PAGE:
Jams and Spreads

Champagne Orange Marmalade


GraphicSpoonCMYK-01Winter is dreary.  Even in the south, where we typically only deal with 2-4 “snow days” every year.  It’s even been really mild this year with no real snow so far, but everything is still brown, barren, dead.  There’s only one small farmers market open and although it’s a gem and I love it, it’s not overflowing with the hustle and bustle of people out to get fresh air with their kids and dogs and friends.  We’re there to get gorgeous locally grown food and then we race back to the car where it’s warm!  But citrus.  Ohhhhh, sweet citrus.  It’s here to cure us of the winter blues!  How can one be unhappy while eating a bright, sweet juicy orange?  Particularly if it’s a cara cara orange!  I don’t guess I’d been paying attention in years’ past, but this is the first year I’ve noticed them and noticed that I ADORE THEM. They’re sweet, tart, and have an almost pink flesh.  My family hasn’t been able to keep them in our fruit stand for more than a day or two without gobbling them all up.  My kids especially love that there are no seeds.

I’m a huge fan of trying to savor the seasons.  I freeze everything I can get my hands on in the summer, but oddly enough, I’ve never officially “canned” anything.  I’ve made enough freezer jam to fill the Titanic, but never anything shelf stable.  Until today!  It’s really less daunting than I let myself believe, and I’m so proud of how the little beauties turned out.

The inspiration for making orange marmalade came from a few things.  I saw someone mixing whole grain mustard with orange marmalade as a glaze for broiled scallops and I thought that it was something I absolutely had to do, and when I did it and became obsessed with the flavor as a glaze for fish and chicken, I thought about how homemade marmalade would be a bajillion times better, and why on earth would I not try to make it homemade when I had a bowl full of gorgeously delicious and in-season cara cara oranges right there in my kitchen?!  I skimmed through several different recipes, then landed comfortably on Love and Olive Oils‘ blog.  Isn’t it funny how when you’re looking for a recipe and there are so many different versions, you somehow just *know* when one is THE ONE you’re looking for?  She made blood orange marmalade three ways- one with strawberry, one plain, and one with chianti to further highlight the color of the blood orange and kick the flavor up.   Her recipe also didn’t ask me to use 8 cups of sugar for 5 cups of water (some of those recipes were cuh-razy!).  So, seeing as how I had bright cara cara oranges instead of blood oranges, and seeing as how I love to add that little something special and unexpected to my recipes (as she did with strawberries and wine), and seeing as how I still had leftover champagne from NYE (that I froze for cooking, not drinking), I came to the conclusion that I had the perfect vision for this recipe!  I did use a bit more wine to water ratio than she did (because why not), and I reduced the sugar and replaced some of it with local honey.  This is what I mean by “stealing a recipe” to make it your own.  Gone are the days of the coveted, top secret grandmothers’ hand written recipe card with 40 years of cooking splatter on it (which does, admittedly, have a ridiculous amount of charm attached to it), and here are our days of finding a boatload of different versions of the same recipe, some with a new idea or an interesting tweak to them, all just waiting at your fingertips for you to recreate with your own spin on them.  I love it.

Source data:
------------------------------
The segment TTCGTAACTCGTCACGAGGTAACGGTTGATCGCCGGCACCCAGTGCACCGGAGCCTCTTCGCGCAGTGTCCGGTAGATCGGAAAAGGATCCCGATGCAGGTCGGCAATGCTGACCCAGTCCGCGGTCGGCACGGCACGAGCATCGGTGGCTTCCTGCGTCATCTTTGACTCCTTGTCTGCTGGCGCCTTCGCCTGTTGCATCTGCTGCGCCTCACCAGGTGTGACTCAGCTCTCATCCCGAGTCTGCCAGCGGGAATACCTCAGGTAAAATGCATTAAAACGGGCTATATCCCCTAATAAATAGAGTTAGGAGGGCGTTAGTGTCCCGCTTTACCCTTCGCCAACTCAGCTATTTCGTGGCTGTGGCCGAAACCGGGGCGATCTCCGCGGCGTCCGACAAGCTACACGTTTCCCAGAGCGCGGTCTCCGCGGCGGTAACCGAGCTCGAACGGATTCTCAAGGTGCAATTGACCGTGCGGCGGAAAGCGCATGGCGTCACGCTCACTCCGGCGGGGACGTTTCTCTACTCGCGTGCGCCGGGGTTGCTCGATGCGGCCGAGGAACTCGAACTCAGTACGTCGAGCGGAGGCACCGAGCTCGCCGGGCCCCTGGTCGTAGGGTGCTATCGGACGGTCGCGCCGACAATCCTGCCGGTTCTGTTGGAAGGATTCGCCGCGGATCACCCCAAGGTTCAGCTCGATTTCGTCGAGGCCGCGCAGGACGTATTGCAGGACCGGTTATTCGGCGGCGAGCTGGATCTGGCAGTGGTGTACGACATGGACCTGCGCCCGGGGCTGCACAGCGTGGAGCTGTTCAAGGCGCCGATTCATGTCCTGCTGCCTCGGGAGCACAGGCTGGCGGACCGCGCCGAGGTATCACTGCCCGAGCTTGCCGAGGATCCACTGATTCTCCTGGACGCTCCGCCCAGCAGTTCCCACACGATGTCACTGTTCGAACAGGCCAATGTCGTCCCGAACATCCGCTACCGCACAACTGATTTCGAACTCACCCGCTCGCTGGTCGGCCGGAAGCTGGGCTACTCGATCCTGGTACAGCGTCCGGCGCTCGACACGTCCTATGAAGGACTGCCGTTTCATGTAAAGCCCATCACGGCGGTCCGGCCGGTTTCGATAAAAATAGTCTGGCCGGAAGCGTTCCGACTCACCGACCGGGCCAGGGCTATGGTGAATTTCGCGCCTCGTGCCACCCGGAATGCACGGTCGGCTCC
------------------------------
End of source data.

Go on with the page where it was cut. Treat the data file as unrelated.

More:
Make this soon, then smear some with butter on a steaming hot biscuit for a badass breakfast.  Then smear some with brie and roll it up with some chicken and greens in a tortilla for a badass lunch.  Then stir a spoonful of whole grain mustard into 3 spoonfuls of marmalade and smear it onto some salmon and broil it for a badass dinner.  There are so many sweet and savory ways to use this gold!  I’m so very happy with it, and I hope you’ll make it soon to see for yourself how good it is!  Click on the link below the photos to view and print the recipe.

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